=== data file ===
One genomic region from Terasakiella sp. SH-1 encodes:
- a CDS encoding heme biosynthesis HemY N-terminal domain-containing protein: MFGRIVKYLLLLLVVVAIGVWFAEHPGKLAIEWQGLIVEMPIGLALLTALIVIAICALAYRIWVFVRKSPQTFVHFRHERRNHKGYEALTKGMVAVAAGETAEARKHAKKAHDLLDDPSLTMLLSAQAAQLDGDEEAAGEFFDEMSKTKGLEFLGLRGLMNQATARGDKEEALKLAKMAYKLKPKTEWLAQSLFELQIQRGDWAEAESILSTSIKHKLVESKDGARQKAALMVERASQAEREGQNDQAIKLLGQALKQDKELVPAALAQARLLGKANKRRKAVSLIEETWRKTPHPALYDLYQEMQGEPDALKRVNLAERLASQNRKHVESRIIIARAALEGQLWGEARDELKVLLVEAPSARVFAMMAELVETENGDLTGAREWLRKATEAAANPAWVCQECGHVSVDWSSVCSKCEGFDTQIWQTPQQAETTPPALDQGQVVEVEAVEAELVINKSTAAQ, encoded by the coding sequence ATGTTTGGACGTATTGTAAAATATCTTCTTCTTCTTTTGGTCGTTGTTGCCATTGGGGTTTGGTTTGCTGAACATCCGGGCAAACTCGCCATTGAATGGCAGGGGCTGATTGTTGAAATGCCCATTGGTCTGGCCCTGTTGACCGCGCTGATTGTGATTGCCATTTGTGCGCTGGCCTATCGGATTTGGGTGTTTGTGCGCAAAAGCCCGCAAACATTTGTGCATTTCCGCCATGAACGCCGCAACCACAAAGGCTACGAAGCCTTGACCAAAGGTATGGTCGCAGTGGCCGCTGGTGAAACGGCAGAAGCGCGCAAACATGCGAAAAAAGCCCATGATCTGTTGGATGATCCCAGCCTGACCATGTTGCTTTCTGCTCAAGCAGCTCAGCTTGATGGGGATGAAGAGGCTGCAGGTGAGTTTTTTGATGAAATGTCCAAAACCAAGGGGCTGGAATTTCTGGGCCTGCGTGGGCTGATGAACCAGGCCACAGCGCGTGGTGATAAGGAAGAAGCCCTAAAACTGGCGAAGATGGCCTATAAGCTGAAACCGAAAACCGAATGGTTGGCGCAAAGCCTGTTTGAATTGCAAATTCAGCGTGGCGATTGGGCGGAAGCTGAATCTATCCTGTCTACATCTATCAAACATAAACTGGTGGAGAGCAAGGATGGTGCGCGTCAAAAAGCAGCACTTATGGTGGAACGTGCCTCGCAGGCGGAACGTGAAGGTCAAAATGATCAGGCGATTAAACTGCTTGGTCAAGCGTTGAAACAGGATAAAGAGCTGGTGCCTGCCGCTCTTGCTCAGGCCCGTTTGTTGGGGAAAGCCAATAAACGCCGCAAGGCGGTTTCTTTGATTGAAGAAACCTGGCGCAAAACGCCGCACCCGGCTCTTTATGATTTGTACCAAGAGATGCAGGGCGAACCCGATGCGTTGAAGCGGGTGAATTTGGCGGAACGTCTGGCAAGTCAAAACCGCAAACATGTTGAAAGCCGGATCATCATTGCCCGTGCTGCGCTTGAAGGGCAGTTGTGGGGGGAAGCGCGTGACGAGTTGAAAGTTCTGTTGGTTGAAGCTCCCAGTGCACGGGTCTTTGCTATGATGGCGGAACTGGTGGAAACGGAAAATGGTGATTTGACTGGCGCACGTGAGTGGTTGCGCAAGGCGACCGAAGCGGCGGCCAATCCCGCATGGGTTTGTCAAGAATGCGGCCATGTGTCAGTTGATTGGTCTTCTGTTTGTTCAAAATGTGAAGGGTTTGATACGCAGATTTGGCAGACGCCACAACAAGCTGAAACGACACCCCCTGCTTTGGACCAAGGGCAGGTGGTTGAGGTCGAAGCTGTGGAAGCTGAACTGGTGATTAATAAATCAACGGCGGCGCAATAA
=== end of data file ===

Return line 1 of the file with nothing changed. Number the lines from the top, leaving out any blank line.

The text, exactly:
One genomic region from Terasakiella sp. SH-1 encodes: